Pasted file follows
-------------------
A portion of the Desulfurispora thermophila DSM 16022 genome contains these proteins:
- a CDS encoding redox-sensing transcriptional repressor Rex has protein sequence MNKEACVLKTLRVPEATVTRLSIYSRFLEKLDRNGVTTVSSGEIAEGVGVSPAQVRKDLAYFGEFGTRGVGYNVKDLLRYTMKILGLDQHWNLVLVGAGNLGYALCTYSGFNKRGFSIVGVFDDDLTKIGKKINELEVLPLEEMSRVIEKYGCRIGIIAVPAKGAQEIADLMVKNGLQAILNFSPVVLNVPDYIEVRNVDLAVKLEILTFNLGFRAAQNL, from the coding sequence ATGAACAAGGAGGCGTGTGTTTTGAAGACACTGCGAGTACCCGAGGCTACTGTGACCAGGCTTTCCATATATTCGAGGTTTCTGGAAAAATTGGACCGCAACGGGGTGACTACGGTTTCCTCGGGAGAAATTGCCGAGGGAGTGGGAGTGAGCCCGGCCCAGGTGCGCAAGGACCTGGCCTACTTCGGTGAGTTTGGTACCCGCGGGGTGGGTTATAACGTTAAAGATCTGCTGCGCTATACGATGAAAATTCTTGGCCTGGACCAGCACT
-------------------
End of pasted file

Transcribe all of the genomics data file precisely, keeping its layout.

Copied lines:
A portion of the Desulfurispora thermophila DSM 16022 genome contains these proteins:
- a CDS encoding redox-sensing transcriptional repressor Rex has protein sequence MNKEACVLKTLRVPEATVTRLSIYSRFLEKLDRNGVTTVSSGEIAEGVGVSPAQVRKDLAYFGEFGTRGVGYNVKDLLRYTMKILGLDQHWNLVLVGAGNLGYALCTYSGFNKRGFSIVGVFDDDLTKIGKKINELEVLPLEEMSRVIEKYGCRIGIIAVPAKGAQEIADLMVKNGLQAILNFSPVVLNVPDYIEVRNVDLAVKLEILTFNLGFRAAQNL, from the coding sequence ATGAACAAGGAGGCGTGTGTTTTGAAGACACTGCGAGTACCCGAGGCTACTGTGACCAGGCTTTCCATATATTCGAGGTTTCTGGAAAAATTGGACCGCAACGGGGTGACTACGGTTTCCTCGGGAGAAATTGCCGAGGGAGTGGGAGTGAGCCCGGCCCAGGTGCGCAAGGACCTGGCCTACTTCGGTGAGTTTGGTACCCGCGGGGTGGGTTATAACGTTAAAGATCTGCTGCGCTATACGATGAAAATTCTTGGCCTGGACCAGCACT